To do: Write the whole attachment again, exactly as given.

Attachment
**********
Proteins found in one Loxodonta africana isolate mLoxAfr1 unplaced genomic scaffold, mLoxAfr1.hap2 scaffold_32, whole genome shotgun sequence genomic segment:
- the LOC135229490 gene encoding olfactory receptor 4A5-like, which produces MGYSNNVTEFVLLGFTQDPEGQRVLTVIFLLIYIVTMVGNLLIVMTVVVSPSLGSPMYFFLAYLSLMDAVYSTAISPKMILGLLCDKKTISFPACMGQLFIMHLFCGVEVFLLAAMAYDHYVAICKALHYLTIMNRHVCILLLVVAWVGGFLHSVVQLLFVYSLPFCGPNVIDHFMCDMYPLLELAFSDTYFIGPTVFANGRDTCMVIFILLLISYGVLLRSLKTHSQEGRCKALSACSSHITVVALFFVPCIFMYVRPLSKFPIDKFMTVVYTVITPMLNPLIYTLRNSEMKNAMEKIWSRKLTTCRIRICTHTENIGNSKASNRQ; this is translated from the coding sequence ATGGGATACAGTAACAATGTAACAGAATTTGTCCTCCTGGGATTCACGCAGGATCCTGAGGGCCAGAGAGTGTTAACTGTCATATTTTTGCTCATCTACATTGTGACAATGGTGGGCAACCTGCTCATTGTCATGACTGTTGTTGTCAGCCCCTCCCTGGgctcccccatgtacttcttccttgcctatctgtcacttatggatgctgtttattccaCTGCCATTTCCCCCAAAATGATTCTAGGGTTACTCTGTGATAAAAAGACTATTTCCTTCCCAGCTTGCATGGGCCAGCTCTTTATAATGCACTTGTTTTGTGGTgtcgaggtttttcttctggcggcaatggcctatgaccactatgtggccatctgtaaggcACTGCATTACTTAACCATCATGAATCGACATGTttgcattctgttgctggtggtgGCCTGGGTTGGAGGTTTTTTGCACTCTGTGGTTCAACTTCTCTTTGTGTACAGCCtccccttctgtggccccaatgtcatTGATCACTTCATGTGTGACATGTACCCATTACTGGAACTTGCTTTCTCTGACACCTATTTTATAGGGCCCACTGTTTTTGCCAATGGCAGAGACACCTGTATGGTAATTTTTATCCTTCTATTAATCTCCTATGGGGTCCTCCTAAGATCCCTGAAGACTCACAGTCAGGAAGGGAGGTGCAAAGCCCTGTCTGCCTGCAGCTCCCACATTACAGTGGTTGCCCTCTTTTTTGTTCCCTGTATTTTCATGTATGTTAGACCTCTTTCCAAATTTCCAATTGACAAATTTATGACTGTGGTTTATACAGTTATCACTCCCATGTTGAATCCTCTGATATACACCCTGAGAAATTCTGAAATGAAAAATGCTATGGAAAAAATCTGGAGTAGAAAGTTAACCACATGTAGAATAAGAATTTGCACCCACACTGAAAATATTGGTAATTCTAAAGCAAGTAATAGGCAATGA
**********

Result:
Proteins found in one Loxodonta africana isolate mLoxAfr1 unplaced genomic scaffold, mLoxAfr1.hap2 scaffold_32, whole genome shotgun sequence genomic segment:
- the LOC135229490 gene encoding olfactory receptor 4A5-like, which produces MGYSNNVTEFVLLGFTQDPEGQRVLTVIFLLIYIVTMVGNLLIVMTVVVSPSLGSPMYFFLAYLSLMDAVYSTAISPKMILGLLCDKKTISFPACMGQLFIMHLFCGVEVFLLAAMAYDHYVAICKALHYLTIMNRHVCILLLVVAWVGGFLHSVVQLLFVYSLPFCGPNVIDHFMCDMYPLLELAFSDTYFIGPTVFANGRDTCMVIFILLLISYGVLLRSLKTHSQEGRCKALSACSSHITVVALFFVPCIFMYVRPLSKFPIDKFMTVVYTVITPMLNPLIYTLRNSEMKNAMEKIWSRKLTTCRIRICTHTENIGNSKASNRQ; this is translated from the coding sequence ATGGGATACAGTAACAATGTAACAGAATTTGTCCTCCTGGGATTCACGCAGGATCCTGAGGGCCAGAGAGTGTTAACTGTCATATTTTTGCTCATCTACATTGTGACAATGGTGGGCAACCTGCTCATTGTCATGACTGTTGTTGTCAGCCCCTCCCTGGgctcccccatgtacttcttccttgcctatctgtcacttatggatgctgtttattccaCTGCCATTTCCCCCAAAATGATTCTAGGGTTACTCTGTGATAAAAAGACTATTTCCTTCCCAGCTTGCATGGGCCAGCTCTTTATAATGCACTTGTTTTGTGGTgtcgaggtttttcttctggcggcaatggcctatgaccactatgtggccatctgtaaggcACTGCATTACTTAACCATCATGAATCGACATGTttgcattctgttgctggtggtgGCCTGGGTTGGAGGTTTTTTGCACTCTGTGGTTCAACTTCTCTTTGTGTACAGCCtccccttctgtggccccaatgtcatTGATCACTTCATGTGTGACATGTACCCATTACTGGAACTTGCTTTCTCTGACACCTATTTTATAGGGCCCACTGTTTTTGCCAATGGCAGAGACACCTGTATGGTAATTTTTATCCTTCTATTAATCTCCTATGGGGTCCTCCTAAGATCCCTGAAGACTCACAGTCAGGAAGGGAGGTGCAAAGCCCTGTCTGCCTGCAGCTCCCACATTACAGTGGTTGCCCTCTTTTTTGTTCCCTGTATTTTCATGTATGTTAGACCTCTTTCCAAATTTCCAATTGACAAATTTATGACTGTGGTTTATACAGTTATCACTCCCATGTTGAATCCTCTGATATACACCCTGAGAAATTCTGAAATGAAAAATGCTATGGAAAAAATCTGGAGTAGAAAGTTAACCACATGTAGAATAAGAATTTGCACCCACACTGAAAATATTGGTAATTCTAAAGCAAGTAATAGGCAATGA